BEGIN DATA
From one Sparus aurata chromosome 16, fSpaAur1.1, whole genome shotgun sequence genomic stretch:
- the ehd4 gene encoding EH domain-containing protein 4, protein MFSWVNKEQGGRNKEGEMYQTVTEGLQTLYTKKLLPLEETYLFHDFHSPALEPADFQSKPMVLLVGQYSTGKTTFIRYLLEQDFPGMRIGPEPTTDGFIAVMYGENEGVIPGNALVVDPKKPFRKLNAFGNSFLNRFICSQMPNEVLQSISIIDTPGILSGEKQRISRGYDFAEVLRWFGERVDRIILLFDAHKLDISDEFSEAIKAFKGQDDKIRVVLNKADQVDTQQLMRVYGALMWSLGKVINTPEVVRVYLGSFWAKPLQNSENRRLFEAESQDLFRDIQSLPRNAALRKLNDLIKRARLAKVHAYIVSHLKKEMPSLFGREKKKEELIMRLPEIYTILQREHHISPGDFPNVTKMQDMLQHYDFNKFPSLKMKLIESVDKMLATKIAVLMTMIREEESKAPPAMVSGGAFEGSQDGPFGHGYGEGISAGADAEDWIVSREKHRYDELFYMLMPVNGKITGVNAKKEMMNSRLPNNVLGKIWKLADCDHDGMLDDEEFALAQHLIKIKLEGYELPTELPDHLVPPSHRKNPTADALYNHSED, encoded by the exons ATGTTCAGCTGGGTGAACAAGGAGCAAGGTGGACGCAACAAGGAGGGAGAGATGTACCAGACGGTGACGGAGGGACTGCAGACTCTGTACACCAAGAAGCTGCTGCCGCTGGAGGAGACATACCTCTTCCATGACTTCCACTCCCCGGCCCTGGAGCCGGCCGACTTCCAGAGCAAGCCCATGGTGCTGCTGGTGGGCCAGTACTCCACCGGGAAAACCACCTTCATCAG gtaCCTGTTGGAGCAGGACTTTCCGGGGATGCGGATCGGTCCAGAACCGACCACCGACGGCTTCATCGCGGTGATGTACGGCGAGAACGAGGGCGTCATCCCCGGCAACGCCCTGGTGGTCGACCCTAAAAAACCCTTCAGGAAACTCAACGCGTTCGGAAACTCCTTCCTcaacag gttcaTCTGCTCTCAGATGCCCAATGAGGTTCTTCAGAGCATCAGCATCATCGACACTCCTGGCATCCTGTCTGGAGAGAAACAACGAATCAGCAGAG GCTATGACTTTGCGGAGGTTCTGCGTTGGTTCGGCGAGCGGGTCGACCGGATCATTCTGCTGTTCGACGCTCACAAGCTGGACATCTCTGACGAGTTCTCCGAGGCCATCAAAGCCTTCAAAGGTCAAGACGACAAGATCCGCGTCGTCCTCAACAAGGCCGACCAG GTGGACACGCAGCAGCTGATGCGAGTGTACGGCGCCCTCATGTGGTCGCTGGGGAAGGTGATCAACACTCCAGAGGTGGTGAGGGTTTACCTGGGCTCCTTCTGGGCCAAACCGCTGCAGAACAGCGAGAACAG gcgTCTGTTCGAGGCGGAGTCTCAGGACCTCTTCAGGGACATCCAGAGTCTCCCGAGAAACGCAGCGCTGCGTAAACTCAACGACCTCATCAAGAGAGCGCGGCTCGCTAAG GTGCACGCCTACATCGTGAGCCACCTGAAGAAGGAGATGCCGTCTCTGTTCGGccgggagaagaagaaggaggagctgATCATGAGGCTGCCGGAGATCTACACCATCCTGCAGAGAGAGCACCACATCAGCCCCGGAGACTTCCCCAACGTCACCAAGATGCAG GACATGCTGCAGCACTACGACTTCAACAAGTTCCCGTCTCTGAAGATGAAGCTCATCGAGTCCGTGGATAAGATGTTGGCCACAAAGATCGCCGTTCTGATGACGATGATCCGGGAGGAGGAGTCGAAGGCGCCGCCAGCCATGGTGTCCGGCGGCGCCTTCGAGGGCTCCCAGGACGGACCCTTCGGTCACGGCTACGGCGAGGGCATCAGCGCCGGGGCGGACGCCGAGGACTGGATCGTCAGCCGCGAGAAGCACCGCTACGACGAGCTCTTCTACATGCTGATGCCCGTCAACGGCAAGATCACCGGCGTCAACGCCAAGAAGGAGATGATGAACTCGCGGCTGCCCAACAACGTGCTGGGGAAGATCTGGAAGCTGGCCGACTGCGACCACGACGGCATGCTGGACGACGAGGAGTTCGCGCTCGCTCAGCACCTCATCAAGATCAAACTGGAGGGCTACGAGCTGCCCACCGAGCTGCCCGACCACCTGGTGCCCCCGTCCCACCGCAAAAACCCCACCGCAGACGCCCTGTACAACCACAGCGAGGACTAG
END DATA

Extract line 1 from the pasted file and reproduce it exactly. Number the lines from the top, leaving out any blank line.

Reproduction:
From one Sparus aurata chromosome 16, fSpaAur1.1, whole genome shotgun sequence genomic stretch: